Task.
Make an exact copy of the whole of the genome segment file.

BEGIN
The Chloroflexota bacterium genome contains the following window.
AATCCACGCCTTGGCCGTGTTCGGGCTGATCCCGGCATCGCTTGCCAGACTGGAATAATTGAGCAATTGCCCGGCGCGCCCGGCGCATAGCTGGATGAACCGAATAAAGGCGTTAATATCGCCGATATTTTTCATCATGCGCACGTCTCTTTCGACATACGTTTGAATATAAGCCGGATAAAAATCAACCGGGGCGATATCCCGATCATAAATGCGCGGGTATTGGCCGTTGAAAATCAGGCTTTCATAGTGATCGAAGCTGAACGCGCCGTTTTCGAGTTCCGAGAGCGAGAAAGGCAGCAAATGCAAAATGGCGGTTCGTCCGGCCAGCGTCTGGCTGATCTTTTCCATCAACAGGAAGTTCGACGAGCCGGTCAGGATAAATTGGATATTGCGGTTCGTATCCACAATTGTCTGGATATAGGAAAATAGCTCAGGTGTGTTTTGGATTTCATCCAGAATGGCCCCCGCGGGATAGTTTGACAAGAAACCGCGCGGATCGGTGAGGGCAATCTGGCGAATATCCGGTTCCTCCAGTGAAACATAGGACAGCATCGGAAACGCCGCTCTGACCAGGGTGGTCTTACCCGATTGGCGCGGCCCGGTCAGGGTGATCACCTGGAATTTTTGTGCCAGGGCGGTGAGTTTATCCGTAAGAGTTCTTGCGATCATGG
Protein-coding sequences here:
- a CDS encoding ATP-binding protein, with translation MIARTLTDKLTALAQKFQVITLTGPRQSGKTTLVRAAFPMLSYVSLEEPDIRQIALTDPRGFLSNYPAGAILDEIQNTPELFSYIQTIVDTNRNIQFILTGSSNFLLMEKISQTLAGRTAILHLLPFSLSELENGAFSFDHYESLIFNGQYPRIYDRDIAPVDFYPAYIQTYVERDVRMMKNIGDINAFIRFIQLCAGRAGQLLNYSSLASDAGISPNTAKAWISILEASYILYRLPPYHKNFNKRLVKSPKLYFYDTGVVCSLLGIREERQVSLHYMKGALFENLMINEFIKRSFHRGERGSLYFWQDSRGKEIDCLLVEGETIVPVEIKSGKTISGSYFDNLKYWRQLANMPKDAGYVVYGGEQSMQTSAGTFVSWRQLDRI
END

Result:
The Chloroflexota bacterium genome contains the following window.
AATCCACGCCTTGGCCGTGTTCGGGCTGATCCCGGCATCGCTTGCCAGACTGGAATAATTGAGCAATTGCCCGGCGCGCCCGGCGCATAGCTGGATGAACCGAATAAAGGCGTTAATATCGCCGATATTTTTCATCATGCGCACGTCTCTTTCGACATACGTTTGAATATAAGCCGGATAAAAATCAACCGGGGCGATATCCCGATCATAAATGCGCGGGTATTGGCCGTTGAAAATCAGGCTTTCATAGTGATCGAAGCTGAACGCGCCGTTTTCGAGTTCCGAGAGCGAGAAAGGCAGCAAATGCAAAATGGCGGTTCGTCCGGCCAGCGTCTGGCTGATCTTTTCCATCAACAGGAAGTTCGACGAGCCGGTCAGGATAAATTGGATATTGCGGTTCGTATCCACAATTGTCTGGATATAGGAAAATAGCTCAGGTGTGTTTTGGATTTCATCCAGAATGGCCCCCGCGGGATAGTTTGACAAGAAACCGCGCGGATCGGTGAGGGCAATCTGGCGAATATCCGGTTCCTCCAGTGAAACATAGGACAGCATCGGAAACGCCGCTCTGACCAGGGTGGTCTTACCCGATTGGCGCGGCCCGGTCAGGGTGATCACCTGGAATTTTTGTGCCAGGGCGGTGAGTTTATCCGTAAGAGTTCTTGCGATCATGG
Protein-coding sequences here:
- a CDS encoding ATP-binding protein, with translation MIARTLTDKLTALAQKFQVITLTGPRQSGKTTLVRAAFPMLSYVSLEEPDIRQIALTDPRGFLSNYPAGAILDEIQNTPELFSYIQTIVDTNRNIQFILTGSSNFLLMEKISQTLAGRTAILHLLPFSLSELENGAFSFDHYESLIFNGQYPRIYDRDIAPVDFYPAYIQTYVERDVRMMKNIGDINAFIRFIQLCAGRAGQLLNYSSLASDAGISPNTAKAWISILEASYILYRLPPYHKNFNKRLVKSPKLYFYDTGVVCSLLGIREERQVSLHYMKGALFENLMINEFIKRSFHRGERGSLYFWQDSRGKEIDCLLVEGETIVPVEIKSGKTISGSYFDNLKYWRQLANMPKDAGYVVYGGEQSMQTSAGTFVSWRQLDRI